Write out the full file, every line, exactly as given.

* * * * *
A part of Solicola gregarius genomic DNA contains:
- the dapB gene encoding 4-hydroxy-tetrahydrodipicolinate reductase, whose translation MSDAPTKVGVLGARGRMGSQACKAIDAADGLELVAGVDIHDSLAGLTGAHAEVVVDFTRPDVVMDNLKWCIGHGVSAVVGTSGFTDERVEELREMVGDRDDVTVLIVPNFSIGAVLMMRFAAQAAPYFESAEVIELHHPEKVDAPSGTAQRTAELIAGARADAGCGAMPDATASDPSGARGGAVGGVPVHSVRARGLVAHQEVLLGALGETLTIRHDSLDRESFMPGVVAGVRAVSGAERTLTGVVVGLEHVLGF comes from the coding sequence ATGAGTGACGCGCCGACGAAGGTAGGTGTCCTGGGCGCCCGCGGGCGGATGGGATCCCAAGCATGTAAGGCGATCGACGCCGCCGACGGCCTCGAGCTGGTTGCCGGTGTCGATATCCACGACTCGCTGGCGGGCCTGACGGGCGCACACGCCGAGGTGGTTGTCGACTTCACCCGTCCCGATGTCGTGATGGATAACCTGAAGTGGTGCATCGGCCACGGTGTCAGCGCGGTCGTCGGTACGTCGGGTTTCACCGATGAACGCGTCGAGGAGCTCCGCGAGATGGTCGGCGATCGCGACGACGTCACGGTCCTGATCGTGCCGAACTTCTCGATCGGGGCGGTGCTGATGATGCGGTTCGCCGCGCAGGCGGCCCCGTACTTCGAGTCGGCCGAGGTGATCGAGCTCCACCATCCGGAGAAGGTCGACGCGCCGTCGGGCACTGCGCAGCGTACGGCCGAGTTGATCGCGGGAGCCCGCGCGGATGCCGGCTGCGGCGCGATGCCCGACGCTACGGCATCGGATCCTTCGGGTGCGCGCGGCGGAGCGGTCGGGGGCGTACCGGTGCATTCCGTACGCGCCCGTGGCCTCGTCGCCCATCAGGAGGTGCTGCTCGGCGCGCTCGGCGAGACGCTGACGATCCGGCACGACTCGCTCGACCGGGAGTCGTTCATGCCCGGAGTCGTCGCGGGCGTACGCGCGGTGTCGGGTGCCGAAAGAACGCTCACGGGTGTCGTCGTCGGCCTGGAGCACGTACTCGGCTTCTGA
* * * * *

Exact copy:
A part of Solicola gregarius genomic DNA contains:
- the dapB gene encoding 4-hydroxy-tetrahydrodipicolinate reductase, whose translation MSDAPTKVGVLGARGRMGSQACKAIDAADGLELVAGVDIHDSLAGLTGAHAEVVVDFTRPDVVMDNLKWCIGHGVSAVVGTSGFTDERVEELREMVGDRDDVTVLIVPNFSIGAVLMMRFAAQAAPYFESAEVIELHHPEKVDAPSGTAQRTAELIAGARADAGCGAMPDATASDPSGARGGAVGGVPVHSVRARGLVAHQEVLLGALGETLTIRHDSLDRESFMPGVVAGVRAVSGAERTLTGVVVGLEHVLGF comes from the coding sequence ATGAGTGACGCGCCGACGAAGGTAGGTGTCCTGGGCGCCCGCGGGCGGATGGGATCCCAAGCATGTAAGGCGATCGACGCCGCCGACGGCCTCGAGCTGGTTGCCGGTGTCGATATCCACGACTCGCTGGCGGGCCTGACGGGCGCACACGCCGAGGTGGTTGTCGACTTCACCCGTCCCGATGTCGTGATGGATAACCTGAAGTGGTGCATCGGCCACGGTGTCAGCGCGGTCGTCGGTACGTCGGGTTTCACCGATGAACGCGTCGAGGAGCTCCGCGAGATGGTCGGCGATCGCGACGACGTCACGGTCCTGATCGTGCCGAACTTCTCGATCGGGGCGGTGCTGATGATGCGGTTCGCCGCGCAGGCGGCCCCGTACTTCGAGTCGGCCGAGGTGATCGAGCTCCACCATCCGGAGAAGGTCGACGCGCCGTCGGGCACTGCGCAGCGTACGGCCGAGTTGATCGCGGGAGCCCGCGCGGATGCCGGCTGCGGCGCGATGCCCGACGCTACGGCATCGGATCCTTCGGGTGCGCGCGGCGGAGCGGTCGGGGGCGTACCGGTGCATTCCGTACGCGCCCGTGGCCTCGTCGCCCATCAGGAGGTGCTGCTCGGCGCGCTCGGCGAGACGCTGACGATCCGGCACGACTCGCTCGACCGGGAGTCGTTCATGCCCGGAGTCGTCGCGGGCGTACGCGCGGTGTCGGGTGCCGAAAGAACGCTCACGGGTGTCGTCGTCGGCCTGGAGCACGTACTCGGCTTCTGA